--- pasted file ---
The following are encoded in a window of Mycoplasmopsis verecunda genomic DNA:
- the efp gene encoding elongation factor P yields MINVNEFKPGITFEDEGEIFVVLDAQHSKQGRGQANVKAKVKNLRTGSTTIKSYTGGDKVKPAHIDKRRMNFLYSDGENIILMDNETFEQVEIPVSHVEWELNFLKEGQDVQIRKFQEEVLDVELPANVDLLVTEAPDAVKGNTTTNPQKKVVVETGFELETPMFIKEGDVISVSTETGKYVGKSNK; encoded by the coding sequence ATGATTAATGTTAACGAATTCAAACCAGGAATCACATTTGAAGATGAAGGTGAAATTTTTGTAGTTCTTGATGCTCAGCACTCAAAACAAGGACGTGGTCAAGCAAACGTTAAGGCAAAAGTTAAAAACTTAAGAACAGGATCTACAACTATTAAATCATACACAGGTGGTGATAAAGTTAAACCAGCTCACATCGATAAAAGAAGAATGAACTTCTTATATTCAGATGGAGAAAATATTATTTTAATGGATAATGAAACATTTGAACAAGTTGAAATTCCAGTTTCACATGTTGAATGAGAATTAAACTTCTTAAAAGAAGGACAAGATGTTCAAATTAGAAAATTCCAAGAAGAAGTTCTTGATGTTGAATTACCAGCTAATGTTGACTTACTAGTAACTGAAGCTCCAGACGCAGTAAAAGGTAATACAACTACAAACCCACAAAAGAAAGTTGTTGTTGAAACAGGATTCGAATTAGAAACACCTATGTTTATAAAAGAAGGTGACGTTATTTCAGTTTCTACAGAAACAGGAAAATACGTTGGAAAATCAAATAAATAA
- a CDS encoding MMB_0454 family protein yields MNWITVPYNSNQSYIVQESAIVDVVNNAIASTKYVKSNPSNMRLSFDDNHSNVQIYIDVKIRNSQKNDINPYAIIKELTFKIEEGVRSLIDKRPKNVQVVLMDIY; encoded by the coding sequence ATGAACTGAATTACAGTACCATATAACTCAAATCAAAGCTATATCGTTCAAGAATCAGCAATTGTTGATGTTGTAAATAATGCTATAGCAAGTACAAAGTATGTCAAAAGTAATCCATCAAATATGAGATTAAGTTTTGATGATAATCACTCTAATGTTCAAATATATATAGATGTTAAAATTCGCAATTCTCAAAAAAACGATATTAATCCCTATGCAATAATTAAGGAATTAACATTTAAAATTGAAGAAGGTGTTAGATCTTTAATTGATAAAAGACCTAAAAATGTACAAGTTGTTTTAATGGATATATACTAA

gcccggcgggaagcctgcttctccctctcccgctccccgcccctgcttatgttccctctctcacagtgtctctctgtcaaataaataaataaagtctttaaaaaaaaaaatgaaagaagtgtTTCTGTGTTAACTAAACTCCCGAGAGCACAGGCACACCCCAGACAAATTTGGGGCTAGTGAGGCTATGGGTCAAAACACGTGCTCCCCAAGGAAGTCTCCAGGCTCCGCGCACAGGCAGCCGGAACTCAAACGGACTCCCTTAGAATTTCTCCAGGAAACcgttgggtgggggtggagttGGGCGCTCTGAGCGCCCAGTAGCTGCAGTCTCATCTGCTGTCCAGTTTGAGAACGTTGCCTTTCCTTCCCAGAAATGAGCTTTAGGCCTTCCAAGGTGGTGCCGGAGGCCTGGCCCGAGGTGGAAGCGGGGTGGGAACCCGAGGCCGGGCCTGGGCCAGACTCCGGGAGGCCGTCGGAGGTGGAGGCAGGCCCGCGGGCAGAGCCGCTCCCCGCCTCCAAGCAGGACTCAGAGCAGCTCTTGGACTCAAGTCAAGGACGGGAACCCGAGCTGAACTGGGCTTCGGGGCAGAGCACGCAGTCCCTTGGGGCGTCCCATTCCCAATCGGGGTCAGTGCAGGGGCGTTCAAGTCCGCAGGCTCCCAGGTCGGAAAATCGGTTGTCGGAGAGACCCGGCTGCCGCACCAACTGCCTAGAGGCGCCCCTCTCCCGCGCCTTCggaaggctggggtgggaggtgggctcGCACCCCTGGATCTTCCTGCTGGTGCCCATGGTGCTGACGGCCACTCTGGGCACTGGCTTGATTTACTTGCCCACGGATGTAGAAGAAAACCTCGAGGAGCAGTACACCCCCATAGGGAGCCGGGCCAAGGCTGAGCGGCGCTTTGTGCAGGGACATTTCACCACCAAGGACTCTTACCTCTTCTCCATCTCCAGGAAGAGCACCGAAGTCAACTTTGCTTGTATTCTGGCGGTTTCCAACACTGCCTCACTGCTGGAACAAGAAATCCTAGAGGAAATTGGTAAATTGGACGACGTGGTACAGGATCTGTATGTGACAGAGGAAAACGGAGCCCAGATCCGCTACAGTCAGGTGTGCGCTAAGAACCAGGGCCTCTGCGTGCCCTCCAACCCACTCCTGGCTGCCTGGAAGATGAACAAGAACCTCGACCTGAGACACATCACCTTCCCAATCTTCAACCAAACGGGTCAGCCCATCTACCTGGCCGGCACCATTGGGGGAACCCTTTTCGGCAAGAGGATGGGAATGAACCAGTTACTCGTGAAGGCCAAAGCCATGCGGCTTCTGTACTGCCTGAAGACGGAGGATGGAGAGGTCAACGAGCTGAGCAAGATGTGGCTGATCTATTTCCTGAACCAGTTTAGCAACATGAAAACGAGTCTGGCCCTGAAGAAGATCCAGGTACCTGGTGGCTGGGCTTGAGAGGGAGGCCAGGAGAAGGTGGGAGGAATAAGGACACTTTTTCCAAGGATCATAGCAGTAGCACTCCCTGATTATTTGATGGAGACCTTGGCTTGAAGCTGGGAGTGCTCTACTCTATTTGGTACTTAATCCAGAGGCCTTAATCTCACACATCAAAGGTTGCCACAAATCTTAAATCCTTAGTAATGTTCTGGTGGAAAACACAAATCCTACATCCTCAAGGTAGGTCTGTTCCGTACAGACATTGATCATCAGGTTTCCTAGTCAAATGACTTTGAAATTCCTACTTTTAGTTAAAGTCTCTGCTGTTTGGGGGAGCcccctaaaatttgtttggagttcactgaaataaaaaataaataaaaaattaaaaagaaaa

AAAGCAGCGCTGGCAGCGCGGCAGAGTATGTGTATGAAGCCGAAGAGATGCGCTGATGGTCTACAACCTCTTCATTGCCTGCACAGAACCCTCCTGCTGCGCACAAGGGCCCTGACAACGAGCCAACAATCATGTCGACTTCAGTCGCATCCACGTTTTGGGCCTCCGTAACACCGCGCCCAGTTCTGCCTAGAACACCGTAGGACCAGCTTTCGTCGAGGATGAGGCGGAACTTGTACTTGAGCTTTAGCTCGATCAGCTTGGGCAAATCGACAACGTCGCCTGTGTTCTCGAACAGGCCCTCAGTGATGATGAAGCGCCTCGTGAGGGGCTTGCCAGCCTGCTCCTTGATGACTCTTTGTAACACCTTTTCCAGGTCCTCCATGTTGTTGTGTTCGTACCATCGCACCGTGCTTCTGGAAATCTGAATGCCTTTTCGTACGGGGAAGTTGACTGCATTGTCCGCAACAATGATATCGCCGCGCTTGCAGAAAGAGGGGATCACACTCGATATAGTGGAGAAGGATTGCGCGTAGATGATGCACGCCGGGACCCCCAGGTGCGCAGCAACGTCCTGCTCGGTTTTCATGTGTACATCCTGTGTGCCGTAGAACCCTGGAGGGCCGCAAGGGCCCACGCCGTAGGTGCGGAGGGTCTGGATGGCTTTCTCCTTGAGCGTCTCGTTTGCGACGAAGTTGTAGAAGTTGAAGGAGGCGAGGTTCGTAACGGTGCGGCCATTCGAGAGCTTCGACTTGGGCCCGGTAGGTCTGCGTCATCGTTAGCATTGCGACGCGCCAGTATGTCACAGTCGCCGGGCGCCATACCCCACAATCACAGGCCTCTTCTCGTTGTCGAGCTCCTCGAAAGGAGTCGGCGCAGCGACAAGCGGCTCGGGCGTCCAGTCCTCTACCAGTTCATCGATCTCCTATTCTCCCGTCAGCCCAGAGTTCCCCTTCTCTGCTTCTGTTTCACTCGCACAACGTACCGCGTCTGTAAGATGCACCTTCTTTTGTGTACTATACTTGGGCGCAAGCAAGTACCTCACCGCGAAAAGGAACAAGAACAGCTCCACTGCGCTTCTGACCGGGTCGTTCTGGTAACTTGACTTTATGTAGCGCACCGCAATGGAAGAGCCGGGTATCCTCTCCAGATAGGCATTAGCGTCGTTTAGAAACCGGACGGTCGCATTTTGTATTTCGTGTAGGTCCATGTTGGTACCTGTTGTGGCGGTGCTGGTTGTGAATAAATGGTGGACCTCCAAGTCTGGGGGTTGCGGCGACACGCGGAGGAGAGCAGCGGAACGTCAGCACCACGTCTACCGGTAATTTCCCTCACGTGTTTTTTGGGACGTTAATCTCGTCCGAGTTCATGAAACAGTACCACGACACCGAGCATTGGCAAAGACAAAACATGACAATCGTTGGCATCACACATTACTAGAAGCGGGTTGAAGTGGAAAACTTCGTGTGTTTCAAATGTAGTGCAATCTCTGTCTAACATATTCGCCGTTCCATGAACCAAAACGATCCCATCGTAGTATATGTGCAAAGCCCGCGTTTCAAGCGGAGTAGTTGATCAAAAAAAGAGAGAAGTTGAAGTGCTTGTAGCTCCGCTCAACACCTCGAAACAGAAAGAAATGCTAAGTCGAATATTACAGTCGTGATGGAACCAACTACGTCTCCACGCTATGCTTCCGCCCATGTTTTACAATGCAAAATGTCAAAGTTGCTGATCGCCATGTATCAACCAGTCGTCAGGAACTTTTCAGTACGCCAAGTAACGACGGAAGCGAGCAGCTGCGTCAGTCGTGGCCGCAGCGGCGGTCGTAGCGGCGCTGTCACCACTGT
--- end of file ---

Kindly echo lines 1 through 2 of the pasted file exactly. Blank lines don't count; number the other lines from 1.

The following are encoded in a window of Mycoplasmopsis verecunda genomic DNA:
- the efp gene encoding elongation factor P yields MINVNEFKPGITFEDEGEIFVVLDAQHSKQGRGQANVKAKVKNLRTGSTTIKSYTGGDKVKPAHIDKRRMNFLYSDGENIILMDNETFEQVEIPVSHVEWELNFLKEGQDVQIRKFQEEVLDVELPANVDLLVTEAPDAVKGNTTTNPQKKVVVETGFELETPMFIKEGDVISVSTETGKYVGKSNK; encoded by the coding sequence ATGATTAATGTTAACGAATTCAAACCAGGAATCACATTTGAAGATGAAGGTGAAATTTTTGTAGTTCTTGATGCTCAGCACTCAAAACAAGGACGTGGTCAAGCAAACGTTAAGGCAAAAGTTAAAAACTTAAGAACAGGATCTACAACTATTAAATCATACACAGGTGGTGATAAAGTTAAACCAGCTCACATCGATAAAAGAAGAATGAACTTCTTATATTCAGATGGAGAAAATATTATTTTAATGGATAATGAAACATTTGAACAAGTTGAAATTCCAGTTTCACATGTTGAATGAGAATTAAACTTCTTAAAAGAAGGACAAGATGTTCAAATTAGAAAATTCCAAGAAGAAGTTCTTGATGTTGAATTACCAGCTAATGTTGACTTACTAGTAACTGAAGCTCCAGACGCAGTAAAAGGTAATACAACTACAAACCCACAAAAGAAAGTTGTTGTTGAAACAGGATTCGAATTAGAAACACCTATGTTTATAAAAGAAGGTGACGTTATTTCAGTTTCTACAGAAACAGGAAAATACGTTGGAAAATCAAATAAATAA